Can Essential Oils Treat Neuropathy?

Neuropathy is a condition that happens when your nerves don’t work the way they should because your nerve cells have been damaged or destroyed. It can affect the way you feel things, and can cause numbness, tingling, and pain. The condition can also cause weakness and change the way you move.

Neuropathy often shows up in your hands and feet. It’s especially common among people with diabetes, 60% to 70% of whom develop neuropathy at some point. Neuropathy can also happen due to conditions that affect your blood vessels, cancer treatments (including chemotherapy), and vitamin deficiencies.

If you have neuropathy, follow your doctor’s treatment plan. You may have heard that some people use essential oils as complementary treatments for their neuropathy. (Complementary treatments are used with, but don’t replace, mainstream medical treatment.) There’s little research to back it up, but a few studies suggest that some essential oils may help ease some of the symptoms of neuropathy. Here’s what you need to know.

What the Research Shows

Keep in mind that no guidelines recommend essential oils as a neuropathy treatment, and the handful of studies on the topic aren’t big enough to be conclusive.

One 2017 study from Turkish researchers included 46 people with diabetes-related neuropathy. For the study, about half of the group got their hands and feet massaged using essential oils for 30 minutes, 3 times a week, for 4 weeks. Those people reported a 66% drop in neuropathy-related pain, compared to a 9% drop in pain for those who got medical care but no massage. The researchers used a 5% dilution of lavender, geranium, rosemary, blue chamomile, and lemon eucalyptus essential oils mixed with coconut oil. Massage boosts blood flow and can prompt the release of certain pain-relieving chemicals, so it’s possible some of the benefits came from the massage rather than the oils.

Another study included 60 people with neuropathy in their feet. They sprayed a mix of geranium, lavender, bergamot, tea tree, and eucalyptus essential oils onto their skin. Almost all – 935 reported less pain 30 minutes later. (How long that pain relief lasted isn’t clear.) And a 2019 study found that aromatherapy massage helped ease chemotherapy-related neuropathy pain and fatigue in 46 people.

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Which Oils Work Best for Pain?

There’s no single recipe for the best oils to use. The research mentioned above included lavender, bergamot, tea tree, geranium, rosemary, blue chamomile, and lemon eucalyptus oils. Other studies show that bergamot, cinnamon, geranium, ginger, lavender, and lemongrass essential oils may help ease pain. But not all of these oils have been tested on neuropathy.

Is It Safe to Use Essential Oils if You Have Neuropathy?

It’s usually safe to use essential oils if you take these precautions:

Talk to your doctor. This is best to do before you start any new treatment, including natural methods. You want your doctor to have a complete record of everything you use or try to help manage your condition.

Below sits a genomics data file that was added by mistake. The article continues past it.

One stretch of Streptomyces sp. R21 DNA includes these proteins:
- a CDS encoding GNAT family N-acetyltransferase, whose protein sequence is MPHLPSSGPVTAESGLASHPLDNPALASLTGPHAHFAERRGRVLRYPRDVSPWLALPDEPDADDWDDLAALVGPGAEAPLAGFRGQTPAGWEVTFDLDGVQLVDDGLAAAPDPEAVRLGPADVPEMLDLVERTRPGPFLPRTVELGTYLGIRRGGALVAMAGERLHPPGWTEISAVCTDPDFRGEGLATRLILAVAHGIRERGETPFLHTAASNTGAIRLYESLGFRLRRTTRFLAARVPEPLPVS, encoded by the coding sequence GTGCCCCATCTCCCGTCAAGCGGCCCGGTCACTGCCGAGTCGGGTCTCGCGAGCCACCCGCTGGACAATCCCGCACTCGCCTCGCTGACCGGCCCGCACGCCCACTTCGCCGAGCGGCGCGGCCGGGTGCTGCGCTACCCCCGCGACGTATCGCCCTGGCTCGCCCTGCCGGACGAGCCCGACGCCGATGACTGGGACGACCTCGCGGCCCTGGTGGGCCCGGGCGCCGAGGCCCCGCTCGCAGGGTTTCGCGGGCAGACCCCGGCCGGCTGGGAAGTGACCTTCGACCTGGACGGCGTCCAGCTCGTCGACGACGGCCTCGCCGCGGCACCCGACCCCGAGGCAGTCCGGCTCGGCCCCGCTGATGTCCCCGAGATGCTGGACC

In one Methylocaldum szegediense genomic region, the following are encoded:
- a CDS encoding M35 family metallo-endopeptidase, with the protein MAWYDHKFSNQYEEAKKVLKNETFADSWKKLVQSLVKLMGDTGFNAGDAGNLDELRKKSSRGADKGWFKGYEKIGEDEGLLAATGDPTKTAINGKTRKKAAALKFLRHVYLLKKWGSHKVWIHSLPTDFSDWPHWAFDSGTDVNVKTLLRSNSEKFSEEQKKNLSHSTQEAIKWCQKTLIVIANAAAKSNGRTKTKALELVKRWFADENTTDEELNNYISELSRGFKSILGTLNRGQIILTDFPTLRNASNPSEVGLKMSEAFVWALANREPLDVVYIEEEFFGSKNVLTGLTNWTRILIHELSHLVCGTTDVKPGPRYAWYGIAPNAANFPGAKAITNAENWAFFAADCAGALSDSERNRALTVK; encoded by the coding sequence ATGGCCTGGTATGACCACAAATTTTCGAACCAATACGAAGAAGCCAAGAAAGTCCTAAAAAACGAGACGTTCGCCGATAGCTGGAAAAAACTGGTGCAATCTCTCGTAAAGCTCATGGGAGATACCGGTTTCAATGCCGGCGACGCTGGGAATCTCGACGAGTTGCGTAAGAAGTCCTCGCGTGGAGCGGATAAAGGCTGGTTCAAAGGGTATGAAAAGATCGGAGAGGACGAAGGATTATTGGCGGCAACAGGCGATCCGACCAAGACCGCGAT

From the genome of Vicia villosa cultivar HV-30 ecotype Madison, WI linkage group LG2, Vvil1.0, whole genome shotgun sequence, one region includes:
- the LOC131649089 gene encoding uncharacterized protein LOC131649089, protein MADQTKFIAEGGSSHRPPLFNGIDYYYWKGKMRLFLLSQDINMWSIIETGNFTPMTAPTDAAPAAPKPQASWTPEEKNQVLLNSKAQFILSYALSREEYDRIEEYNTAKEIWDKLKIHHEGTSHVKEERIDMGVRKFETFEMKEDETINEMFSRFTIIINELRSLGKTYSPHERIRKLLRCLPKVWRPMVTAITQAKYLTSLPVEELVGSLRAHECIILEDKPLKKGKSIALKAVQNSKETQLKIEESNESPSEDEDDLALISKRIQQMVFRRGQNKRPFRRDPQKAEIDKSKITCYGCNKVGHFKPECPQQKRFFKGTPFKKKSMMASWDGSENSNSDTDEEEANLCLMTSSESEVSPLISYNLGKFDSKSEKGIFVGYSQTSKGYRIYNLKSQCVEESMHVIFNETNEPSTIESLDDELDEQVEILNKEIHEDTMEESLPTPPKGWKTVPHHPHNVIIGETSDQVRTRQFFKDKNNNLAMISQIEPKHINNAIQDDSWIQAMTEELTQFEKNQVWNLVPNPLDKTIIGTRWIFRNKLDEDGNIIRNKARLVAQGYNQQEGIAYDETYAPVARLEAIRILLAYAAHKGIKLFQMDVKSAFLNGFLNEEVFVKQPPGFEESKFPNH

Don’t put essential oils directly on your skin. Because they’re concentrated and strong, they might irritate your skin. Blend (or dilute) a little bit of any essential oil with a neutral carrier oil, such as coconut or jojoba oil. Essential oils should make up no more than 3% to 5% of the mixture. This is about 3 drops of essential oil to 1 teaspoon of carrier oil.

Choose wisely. Many products are labeled as “essential oils,” but they’re not all pure or good quality. The National Association for Holistic Aromatherapy recommends buying oil from a reputable supplier. When in doubt, ask a medical professional before trying a new product. And you’ll want to test a little bit of it on one area to make sure you don’t have a bad reaction to it.

Skin only. Don’t use essential oils in drinks or foods without a medical professional’s supervision.

WebMD Medical Reference Reviewed by Michael Dansinger, MD on April 29, 2020

Sources

The Cleveland Clinic: “Neuropathy,” “How Aromatherapy Can Help Ease Your Pain.”

National Institute of Neurological Disorders and Stroke: “Peripheral Neuropathy Fact Sheet.”

The Foundation for Peripheral Neuropathy: “Chemo-Induced PN,” “Nutrition and Vitamin Deficiency.”

National Center for Complementary and Integrative Health: “Complimentary, Alternative, and Integrative Health: What’s in a Name?”

National Institute of Diabetes and Digestive and Kidney Diseases: “Diabetic Neuropathy.”

Journal of Nursing Scholarship: “Aromatherapy Massage for Neuropathic Pain and Quality of Life in Diabetic Patients.” 

Cancer Nursing: “Effect of Aromatherapy Massage on Chemotherapy-Induced Peripheral Neuropathic Pain and Fatigue in Patients Receiving Oxaliplatin: An Open Label Quasi-Randomized Controlled Pilot Study.”

BMC Complementary Medicine and Therapies: “The effect of Neuragen PN® on Neuropathic pain: A randomized, double blind, placebo controlled clinical trial.” 

National Association for Holistic Aromatherapy: “Safety Information.”

University of Minnesota: “How Do I Choose and Use Essential Oils?”

 

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